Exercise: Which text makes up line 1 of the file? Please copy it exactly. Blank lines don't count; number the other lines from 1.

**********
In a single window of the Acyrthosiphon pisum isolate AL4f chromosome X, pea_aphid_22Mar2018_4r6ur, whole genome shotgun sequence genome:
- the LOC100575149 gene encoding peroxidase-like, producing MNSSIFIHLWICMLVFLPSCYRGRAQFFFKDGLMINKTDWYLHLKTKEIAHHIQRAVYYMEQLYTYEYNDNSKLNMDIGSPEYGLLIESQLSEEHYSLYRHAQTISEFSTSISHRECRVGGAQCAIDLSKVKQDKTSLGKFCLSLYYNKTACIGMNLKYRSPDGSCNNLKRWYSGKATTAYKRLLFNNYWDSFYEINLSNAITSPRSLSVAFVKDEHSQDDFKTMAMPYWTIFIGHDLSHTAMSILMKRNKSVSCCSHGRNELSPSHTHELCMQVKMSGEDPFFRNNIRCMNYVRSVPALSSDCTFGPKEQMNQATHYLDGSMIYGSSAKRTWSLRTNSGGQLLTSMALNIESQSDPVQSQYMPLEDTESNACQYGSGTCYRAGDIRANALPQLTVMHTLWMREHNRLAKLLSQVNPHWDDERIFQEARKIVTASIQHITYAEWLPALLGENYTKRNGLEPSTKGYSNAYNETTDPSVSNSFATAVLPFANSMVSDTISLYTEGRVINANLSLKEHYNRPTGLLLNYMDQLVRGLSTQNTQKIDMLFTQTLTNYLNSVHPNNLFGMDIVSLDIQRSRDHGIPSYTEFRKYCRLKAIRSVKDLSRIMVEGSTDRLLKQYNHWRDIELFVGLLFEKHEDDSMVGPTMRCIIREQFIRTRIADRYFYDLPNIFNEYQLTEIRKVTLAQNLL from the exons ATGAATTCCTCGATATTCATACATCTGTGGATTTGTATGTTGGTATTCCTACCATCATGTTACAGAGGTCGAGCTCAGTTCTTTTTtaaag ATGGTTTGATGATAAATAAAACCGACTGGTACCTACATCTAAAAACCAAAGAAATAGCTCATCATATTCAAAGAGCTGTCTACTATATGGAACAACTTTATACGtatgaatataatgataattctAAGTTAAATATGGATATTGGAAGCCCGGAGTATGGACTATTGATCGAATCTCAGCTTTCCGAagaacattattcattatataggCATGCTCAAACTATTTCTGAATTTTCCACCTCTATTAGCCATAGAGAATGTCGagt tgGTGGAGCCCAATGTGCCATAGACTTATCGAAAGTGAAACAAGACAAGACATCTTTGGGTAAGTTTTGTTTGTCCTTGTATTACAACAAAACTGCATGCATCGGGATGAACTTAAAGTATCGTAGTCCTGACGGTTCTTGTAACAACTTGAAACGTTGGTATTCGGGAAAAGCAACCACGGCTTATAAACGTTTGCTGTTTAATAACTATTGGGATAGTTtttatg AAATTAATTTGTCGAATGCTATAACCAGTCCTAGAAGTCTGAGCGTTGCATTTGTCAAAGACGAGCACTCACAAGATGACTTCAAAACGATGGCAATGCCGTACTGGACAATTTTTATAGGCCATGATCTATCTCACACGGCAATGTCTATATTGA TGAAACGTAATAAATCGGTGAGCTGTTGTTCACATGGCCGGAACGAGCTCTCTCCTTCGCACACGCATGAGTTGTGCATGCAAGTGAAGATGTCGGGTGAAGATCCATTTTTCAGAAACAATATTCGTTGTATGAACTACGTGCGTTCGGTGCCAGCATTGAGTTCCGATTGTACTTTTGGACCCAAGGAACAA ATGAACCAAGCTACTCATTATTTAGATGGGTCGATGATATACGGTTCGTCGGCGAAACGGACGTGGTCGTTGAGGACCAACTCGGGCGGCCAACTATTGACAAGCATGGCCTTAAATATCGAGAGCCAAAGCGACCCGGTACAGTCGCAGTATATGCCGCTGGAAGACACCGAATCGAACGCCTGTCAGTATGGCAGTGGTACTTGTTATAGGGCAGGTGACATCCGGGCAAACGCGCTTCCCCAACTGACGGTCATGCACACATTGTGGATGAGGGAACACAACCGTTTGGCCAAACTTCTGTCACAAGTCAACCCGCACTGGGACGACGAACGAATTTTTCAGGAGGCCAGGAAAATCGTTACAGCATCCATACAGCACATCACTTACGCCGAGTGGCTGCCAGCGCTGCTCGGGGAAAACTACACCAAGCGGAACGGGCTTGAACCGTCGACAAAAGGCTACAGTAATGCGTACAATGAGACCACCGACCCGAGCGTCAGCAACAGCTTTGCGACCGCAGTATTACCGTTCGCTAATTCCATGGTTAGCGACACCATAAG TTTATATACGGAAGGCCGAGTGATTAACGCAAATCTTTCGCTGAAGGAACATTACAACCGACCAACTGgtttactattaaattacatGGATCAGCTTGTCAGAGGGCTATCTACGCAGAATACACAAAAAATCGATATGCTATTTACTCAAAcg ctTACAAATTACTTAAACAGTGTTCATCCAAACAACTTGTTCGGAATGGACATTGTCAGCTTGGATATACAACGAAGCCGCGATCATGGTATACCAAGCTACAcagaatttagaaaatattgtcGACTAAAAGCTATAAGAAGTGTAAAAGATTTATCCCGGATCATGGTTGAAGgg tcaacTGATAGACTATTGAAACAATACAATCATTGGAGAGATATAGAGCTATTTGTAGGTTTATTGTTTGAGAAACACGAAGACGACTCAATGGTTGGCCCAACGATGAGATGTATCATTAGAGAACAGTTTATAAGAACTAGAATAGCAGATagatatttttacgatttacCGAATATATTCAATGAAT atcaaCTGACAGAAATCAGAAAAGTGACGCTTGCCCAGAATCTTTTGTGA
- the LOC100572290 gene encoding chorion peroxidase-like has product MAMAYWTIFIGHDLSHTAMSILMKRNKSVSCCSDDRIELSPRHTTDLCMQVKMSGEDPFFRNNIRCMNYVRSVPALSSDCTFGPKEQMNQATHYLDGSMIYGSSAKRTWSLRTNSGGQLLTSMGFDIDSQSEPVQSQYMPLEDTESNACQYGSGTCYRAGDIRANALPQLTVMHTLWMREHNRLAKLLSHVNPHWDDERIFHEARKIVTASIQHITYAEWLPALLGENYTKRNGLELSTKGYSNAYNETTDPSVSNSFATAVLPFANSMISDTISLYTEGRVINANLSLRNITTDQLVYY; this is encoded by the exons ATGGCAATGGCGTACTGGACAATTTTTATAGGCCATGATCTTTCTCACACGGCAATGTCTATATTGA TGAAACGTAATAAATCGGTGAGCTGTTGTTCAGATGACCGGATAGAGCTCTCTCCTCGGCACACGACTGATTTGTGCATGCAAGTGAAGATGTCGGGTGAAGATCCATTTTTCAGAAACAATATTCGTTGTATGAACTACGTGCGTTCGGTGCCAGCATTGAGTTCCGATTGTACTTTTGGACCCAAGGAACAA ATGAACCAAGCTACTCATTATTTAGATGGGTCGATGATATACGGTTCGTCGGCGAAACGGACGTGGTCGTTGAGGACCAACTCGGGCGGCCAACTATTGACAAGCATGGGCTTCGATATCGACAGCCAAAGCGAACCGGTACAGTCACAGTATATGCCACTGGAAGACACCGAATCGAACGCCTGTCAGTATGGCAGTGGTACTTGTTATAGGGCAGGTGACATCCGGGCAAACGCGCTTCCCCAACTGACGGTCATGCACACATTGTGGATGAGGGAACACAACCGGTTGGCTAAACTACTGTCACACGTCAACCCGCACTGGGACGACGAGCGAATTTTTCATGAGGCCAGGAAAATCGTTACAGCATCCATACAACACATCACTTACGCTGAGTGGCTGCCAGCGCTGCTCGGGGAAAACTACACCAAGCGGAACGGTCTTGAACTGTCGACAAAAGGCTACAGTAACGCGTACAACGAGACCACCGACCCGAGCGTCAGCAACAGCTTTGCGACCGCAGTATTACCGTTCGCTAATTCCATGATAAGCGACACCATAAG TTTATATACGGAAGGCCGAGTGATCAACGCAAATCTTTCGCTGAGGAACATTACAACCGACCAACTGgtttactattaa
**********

In a single window of the Acyrthosiphon pisum isolate AL4f chromosome X, pea_aphid_22Mar2018_4r6ur, whole genome shotgun sequence genome: